Photo of August Kautz
August Kautz

Quick Facts

Significance:
Union cavalry commander
Place Of Birth:
Baden
Date Of Birth:
January 5, 1828
Place Of Death:
Seattle, WA
Date Of Death:
September 4, 1895
Place Of Burial:
Arlington, VA
Cemetery Name:
Arlington National Cemetery

August Valentine Kautz was born in Baden, Germany in 1828; he immigrated to the United States with his parents to Brown County. Ohio. He later joined the United States Army as a private and saw his first action in the Mexican -American War. Following the war, Kautz entered the United States Military Academy at West Point and graduated in 1852. He went on to serve in the Pacific Northwest where he was twice wounded during the Rogue River Wars in 1855. Kautz also served in the Puget Sound War in 1856. He was rewarded for his service with a commission of lieutenant in the regular army.

Returning to the U.S. from Europe at the outbreak of the Civil War, Kautz sided with the Union and was commissioned a captain in the 6th U.S. Cavalry. He served in the Peninsula Campaign and the Seven Days' Battles before he was sent to the Kansas-Missouri border. In late 1863 he was transferred back to the East as the cavalry commander for the Union Army of the James in the campaigns against Richmond and Petersburg, Virginia. On April 3, 1865, Kautz's division of United States Colored Troops was among the first to occupy Richmond, Virginia. He was active during the Union pursuit of Robert E. Lee from April 2 to April 9, 1865, prior to the surrender at Appomattox Court House.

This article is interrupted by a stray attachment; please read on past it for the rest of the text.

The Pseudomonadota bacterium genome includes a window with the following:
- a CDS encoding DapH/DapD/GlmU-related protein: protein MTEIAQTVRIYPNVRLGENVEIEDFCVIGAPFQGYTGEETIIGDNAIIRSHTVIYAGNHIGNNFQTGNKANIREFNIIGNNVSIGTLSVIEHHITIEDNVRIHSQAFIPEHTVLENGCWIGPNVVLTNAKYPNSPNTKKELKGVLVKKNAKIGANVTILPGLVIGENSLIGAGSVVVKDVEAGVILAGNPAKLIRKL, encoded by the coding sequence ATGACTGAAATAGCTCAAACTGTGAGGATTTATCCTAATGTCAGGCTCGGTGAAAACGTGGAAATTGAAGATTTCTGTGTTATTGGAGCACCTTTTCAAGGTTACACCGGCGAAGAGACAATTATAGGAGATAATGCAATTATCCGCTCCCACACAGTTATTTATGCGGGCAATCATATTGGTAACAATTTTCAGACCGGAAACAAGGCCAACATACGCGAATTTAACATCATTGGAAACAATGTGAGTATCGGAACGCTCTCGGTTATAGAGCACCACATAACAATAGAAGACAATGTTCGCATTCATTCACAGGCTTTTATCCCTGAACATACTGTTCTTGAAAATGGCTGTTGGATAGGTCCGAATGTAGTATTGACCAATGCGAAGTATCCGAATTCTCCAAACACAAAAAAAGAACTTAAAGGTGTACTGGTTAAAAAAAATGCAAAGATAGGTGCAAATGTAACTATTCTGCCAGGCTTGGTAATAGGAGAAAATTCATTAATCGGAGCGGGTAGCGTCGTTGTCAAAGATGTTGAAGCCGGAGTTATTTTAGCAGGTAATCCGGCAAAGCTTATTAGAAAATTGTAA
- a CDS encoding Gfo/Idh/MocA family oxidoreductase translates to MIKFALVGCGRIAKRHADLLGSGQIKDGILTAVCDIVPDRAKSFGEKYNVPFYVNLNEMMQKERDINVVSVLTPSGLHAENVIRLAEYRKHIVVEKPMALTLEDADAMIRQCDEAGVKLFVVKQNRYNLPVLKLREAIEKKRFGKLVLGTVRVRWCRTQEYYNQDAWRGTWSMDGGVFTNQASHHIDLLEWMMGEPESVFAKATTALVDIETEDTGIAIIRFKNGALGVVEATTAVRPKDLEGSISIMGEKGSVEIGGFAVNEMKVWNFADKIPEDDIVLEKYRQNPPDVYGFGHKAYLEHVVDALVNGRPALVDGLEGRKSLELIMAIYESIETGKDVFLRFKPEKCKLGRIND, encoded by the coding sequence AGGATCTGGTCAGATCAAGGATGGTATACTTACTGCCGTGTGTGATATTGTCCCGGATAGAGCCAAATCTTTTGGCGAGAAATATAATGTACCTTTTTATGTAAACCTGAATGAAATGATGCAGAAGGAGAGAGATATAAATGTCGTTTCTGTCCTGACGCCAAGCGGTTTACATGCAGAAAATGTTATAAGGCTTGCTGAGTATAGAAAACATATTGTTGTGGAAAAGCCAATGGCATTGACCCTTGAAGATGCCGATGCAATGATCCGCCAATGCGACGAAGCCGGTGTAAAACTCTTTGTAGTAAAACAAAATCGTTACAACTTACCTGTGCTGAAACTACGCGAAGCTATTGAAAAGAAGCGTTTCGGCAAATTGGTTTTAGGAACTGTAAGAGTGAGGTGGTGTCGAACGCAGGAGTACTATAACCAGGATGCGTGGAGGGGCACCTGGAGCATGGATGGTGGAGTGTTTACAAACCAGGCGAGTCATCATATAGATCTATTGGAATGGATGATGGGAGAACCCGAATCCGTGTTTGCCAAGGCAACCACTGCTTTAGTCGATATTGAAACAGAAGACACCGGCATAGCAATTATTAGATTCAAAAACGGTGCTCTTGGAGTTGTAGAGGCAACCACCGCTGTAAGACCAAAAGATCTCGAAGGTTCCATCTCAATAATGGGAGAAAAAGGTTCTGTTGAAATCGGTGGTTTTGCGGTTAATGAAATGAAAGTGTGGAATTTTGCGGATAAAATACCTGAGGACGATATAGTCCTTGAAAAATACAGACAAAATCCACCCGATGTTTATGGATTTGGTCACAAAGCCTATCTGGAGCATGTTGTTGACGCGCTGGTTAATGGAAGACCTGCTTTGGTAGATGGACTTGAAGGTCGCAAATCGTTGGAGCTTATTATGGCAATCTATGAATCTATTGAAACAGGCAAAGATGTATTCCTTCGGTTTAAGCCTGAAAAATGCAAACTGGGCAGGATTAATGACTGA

After the war, Kautz served on the military commission that tried the conspirators involved in the assassination of President Abraham Lincoln. He went on to serve as the commander of the Department of Arizona and commanding officer of Fort McDowell. He resigned from the army in 1892 with the rank of brigadier general. During and after his service he authored several manuals on duties and customs that were eventually adopted by the U.S. military.